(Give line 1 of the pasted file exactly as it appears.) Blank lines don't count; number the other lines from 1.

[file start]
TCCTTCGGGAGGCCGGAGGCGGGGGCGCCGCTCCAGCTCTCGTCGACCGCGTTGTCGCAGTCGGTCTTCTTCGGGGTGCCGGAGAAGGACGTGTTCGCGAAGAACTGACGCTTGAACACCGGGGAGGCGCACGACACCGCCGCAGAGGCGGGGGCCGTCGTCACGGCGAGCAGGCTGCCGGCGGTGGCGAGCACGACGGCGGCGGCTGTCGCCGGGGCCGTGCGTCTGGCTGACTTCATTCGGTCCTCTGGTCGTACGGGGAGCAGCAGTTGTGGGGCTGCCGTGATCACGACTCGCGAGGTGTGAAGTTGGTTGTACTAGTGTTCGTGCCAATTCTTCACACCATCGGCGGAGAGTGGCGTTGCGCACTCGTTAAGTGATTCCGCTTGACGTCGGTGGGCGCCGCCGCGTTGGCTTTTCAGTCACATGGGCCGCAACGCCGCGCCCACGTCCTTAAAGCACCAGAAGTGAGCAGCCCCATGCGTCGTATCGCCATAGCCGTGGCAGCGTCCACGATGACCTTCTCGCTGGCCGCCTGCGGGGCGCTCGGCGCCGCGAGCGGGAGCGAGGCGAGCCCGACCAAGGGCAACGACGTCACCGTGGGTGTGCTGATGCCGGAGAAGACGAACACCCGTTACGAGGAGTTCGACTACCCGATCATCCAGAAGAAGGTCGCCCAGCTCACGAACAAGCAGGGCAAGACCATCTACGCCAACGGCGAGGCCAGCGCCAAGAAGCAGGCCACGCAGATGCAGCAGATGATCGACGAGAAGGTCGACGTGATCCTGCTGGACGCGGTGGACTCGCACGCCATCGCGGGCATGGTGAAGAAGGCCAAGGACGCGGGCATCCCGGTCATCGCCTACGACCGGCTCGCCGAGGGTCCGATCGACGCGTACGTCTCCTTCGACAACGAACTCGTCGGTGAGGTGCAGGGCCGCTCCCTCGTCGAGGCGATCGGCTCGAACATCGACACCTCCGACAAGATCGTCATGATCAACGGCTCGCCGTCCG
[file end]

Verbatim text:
TCCTTCGGGAGGCCGGAGGCGGGGGCGCCGCTCCAGCTCTCGTCGACCGCGTTGTCGCAGTCGGTCTTCTTCGGGGTGCCGGAGAAGGACGTGTTCGCGAAGAACTGACGCTTGAACACCGGGGAGGCGCACGACACCGCCGCAGAGGCGGGGGCCGTCGTCACGGCGAGCAGGCTGCCGGCGGTGGCGAGCACGACGGCGGCGGCTGTCGCCGGGGCCGTGCGTCTGGCTGACTTCATTCGGTCCTCTGGTCGTACGGGGAGCAGCAGTTGTGGGGCTGCCGTGATCACGACTCGCGAGGTGTGAAGTTGGTTGTACTAGTGTTCGTGCCAATTCTTCACACCATCGGCGGAGAGTGGCGTTGCGCACTCGTTAAGTGATTCCGCTTGACGTCGGTGGGCGCCGCCGCGTTGGCTTTTCAGTCACATGGGCCGCAACGCCGCGCCCACGTCCTTAAAGCACCAGAAGTGAGCAGCCCCATGCGTCGTATCGCCATAGCCGTGGCAGCGTCCACGATGACCTTCTCGCTGGCCGCCTGCGGGGCGCTCGGCGCCGCGAGCGGGAGCGAGGCGAGCCCGACCAAGGGCAACGACGTCACCGTGGGTGTGCTGATGCCGGAGAAGACGAACACCCGTTACGAGGAGTTCGACTACCCGATCATCCAGAAGAAGGTCGCCCAGCTCACGAACAAGCAGGGCAAGACCATCTACGCCAACGGCGAGGCCAGCGCCAAGAAGCAGGCCACGCAGATGCAGCAGATGATCGACGAGAAGGTCGACGTGATCCTGCTGGACGCGGTGGACTCGCACGCCATCGCGGGCATGGTGAAGAAGGCCAAGGACGCGGGCATCCCGGTCATCGCCTACGACCGGCTCGCCGAGGGTCCGATCGACGCGTACGTCTCCTTCGACAACGAACTCGTCGGTGAGGTGCAGGGCCGCTCCCTCGTCGAGGCGATCGGCTCGAACATCGACACCTCCGACAAGATCGTCATGATCAACGGCTCGCCGTCCG